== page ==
And she left!
Smita had left my home. Our home. And that envelope lay still on the center table. I had not accepted it, and she had not taken it back. But what do I do now? I certainly did not need all that. I did not want her to leave with a burden. I was equally burdened, but I had not thought of wrapping all my love for her into a kit and handing over to her.
I glanced at the bright red wall-clock on the opposite wall. This one reminded me of Smita. She had been so fond of the color back then, that everything in the home exuded the bright red hue… the wall-clock, the sofa covers, the curtains, the cushions, and the bedroom wall, where she hung the framed wedding picture. She looked beautiful there. And happy.
She was a vibrant girl- always happy and unrestrained in her laughter. I could hear her laughter today, the entire home rang of her cackle, and never had I missed her more. But Smita was angry today. I knew she wanted me to snatch her bag, throw it away and hug her hard never to let her go. But I did not do that. I wanted her to leave this time. We needed a break.
I realized that I had spent the last 40 minutes thinking about how much I owed to Smita, and I could spend a lot more time thanking my stars and cursing the chances. But that was not the best thing for the moment. I had to get over her and hope she forgot me soon. Where was my laptop?
“Smita, where have you kept the laptop, honey?” I had almost finished the sentence when I realized that she was not there to come running dangling those bangles and managing her saree. I remember the last time she had come just like that. She was kneading the dough and painted a streak of white on her forehead with it. That flick bothered her so much! But she looked beautiful.
Smita had placed my laptop safely on the couch, for me to locate easily. I always sat on the couch while I worked, so she knew I would check it there. And I smelled coffee. There it was, right next to the couch, on the table. It was not hot any more… fit for me to drink, just the way I liked it. She knew me so well. But I had to make her leave today. I had no choice.
I switched the laptop on while waiting impatiently for the Welcome screen to vanish… and bang… The wallpaper! The very image of Smita kissing me on the cheek gave me jitters. She was right― Green color did not suit me much. But something about this picture made me look so happy. I know what it was― she stood with me!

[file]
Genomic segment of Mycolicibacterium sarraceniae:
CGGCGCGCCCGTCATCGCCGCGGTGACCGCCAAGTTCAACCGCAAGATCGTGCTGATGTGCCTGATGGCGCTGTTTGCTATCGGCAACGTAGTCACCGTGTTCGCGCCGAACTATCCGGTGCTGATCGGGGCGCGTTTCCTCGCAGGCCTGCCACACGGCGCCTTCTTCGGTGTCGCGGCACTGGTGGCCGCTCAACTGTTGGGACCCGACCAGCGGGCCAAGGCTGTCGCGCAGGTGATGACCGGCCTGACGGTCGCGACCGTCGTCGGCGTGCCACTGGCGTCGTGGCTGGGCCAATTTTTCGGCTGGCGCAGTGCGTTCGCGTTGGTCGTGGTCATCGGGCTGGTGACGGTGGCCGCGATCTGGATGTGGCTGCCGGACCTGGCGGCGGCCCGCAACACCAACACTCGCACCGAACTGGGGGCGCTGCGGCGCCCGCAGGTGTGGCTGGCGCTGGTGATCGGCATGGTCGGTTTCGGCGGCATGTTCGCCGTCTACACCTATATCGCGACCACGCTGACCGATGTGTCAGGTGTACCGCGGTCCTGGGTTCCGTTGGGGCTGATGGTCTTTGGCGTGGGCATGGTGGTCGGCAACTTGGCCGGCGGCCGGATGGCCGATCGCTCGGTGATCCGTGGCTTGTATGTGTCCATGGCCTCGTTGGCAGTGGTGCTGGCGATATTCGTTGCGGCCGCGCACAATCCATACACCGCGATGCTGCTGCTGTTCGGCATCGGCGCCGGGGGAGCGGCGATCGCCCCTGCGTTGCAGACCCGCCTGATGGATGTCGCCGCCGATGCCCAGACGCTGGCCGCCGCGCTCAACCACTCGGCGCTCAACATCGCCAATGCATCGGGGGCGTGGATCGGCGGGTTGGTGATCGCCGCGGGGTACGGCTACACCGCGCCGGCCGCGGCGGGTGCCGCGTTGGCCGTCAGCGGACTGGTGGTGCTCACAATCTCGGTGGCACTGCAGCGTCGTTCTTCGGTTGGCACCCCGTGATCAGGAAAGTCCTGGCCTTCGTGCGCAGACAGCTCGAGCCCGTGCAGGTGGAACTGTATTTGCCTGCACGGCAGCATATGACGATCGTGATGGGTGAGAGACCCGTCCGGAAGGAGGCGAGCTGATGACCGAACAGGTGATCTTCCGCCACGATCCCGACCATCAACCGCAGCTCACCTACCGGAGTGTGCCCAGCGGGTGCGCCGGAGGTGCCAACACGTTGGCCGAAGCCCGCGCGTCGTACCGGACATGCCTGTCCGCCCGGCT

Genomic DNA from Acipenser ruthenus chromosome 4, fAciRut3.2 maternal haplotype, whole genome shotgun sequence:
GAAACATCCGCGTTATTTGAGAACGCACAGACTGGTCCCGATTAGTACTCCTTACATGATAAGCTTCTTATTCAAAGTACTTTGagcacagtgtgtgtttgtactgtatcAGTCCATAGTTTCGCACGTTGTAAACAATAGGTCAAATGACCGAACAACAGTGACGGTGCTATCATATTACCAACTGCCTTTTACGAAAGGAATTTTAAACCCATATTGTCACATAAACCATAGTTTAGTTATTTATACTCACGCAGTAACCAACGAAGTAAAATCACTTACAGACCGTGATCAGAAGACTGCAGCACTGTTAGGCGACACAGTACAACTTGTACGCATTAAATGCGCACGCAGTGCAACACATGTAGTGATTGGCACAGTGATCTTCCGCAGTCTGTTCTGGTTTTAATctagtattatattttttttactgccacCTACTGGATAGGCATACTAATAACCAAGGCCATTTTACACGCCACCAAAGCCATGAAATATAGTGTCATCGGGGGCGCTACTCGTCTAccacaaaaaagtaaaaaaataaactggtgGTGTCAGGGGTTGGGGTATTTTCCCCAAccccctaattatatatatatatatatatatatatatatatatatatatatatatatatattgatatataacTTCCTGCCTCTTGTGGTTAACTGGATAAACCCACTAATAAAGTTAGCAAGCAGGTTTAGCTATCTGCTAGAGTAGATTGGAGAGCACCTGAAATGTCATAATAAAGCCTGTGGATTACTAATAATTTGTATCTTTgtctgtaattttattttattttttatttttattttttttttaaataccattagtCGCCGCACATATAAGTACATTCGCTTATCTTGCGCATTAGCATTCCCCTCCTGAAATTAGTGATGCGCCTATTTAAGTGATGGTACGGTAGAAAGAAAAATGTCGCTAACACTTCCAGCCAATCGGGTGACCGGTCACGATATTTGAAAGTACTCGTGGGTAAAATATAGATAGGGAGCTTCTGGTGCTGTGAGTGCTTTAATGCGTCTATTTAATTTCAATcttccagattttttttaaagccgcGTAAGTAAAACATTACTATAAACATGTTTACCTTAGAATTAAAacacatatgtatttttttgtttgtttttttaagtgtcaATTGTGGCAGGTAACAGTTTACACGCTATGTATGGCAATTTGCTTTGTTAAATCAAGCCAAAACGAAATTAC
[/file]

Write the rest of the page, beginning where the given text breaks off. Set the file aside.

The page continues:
I waited for a moment, glazed into her big brown eyes while she laughed at me from the other side of the screen. I stood up, and ran towards the door. Barefooted. I had been rude to my Smita. She was concerned about me undeniably and constantly for the last 6 years. What kind of a wedding anniversary gift had I given to her? By asking her to leave? I needed to be fast and stop her. I could not live.
Hurriedly, as I ran out of the avenue, I saw her there… in the Park, gazing at me from a distance. She knew I would come running and panting. She sat on that customary seat, where we had sit for relaxing after a long venture of finding a home in this locality. That bench was where we had finalized this home. That was where she had chosen which walls she wanted to paint in Red. I could not move a step ahead. The only thing I did was to stand there, in the middle of the road, looking at her and hoping that she read my eyes from there. And she did.
Quietly, she picked her bag and slid it across the track to reach the gate. She had difficulty lifting it when she reached the narrow gate. I hurried to reach there, but a young boy had already offered his help to my visibly-pregnant wife. She was very conscious of her baby-bump, but I had let her out today. She reached me, expecting me to tell her if I loved her. This was a special day, our sixth wedding anniversary, and I had not said it yet.
“Why did you walk out? How was I going to live?” That’s all I could say, before breaking into tears and hugging her in the street. My shoulder could feel her tears. I wanted my Smita back. The one who hit me with blows if I ever dared to hurt her. But this one did not. She just hugged me back and cried, while that red envelope lay silent on the center table. I did not need that ‘Happy Anniversary’ Card. Did I?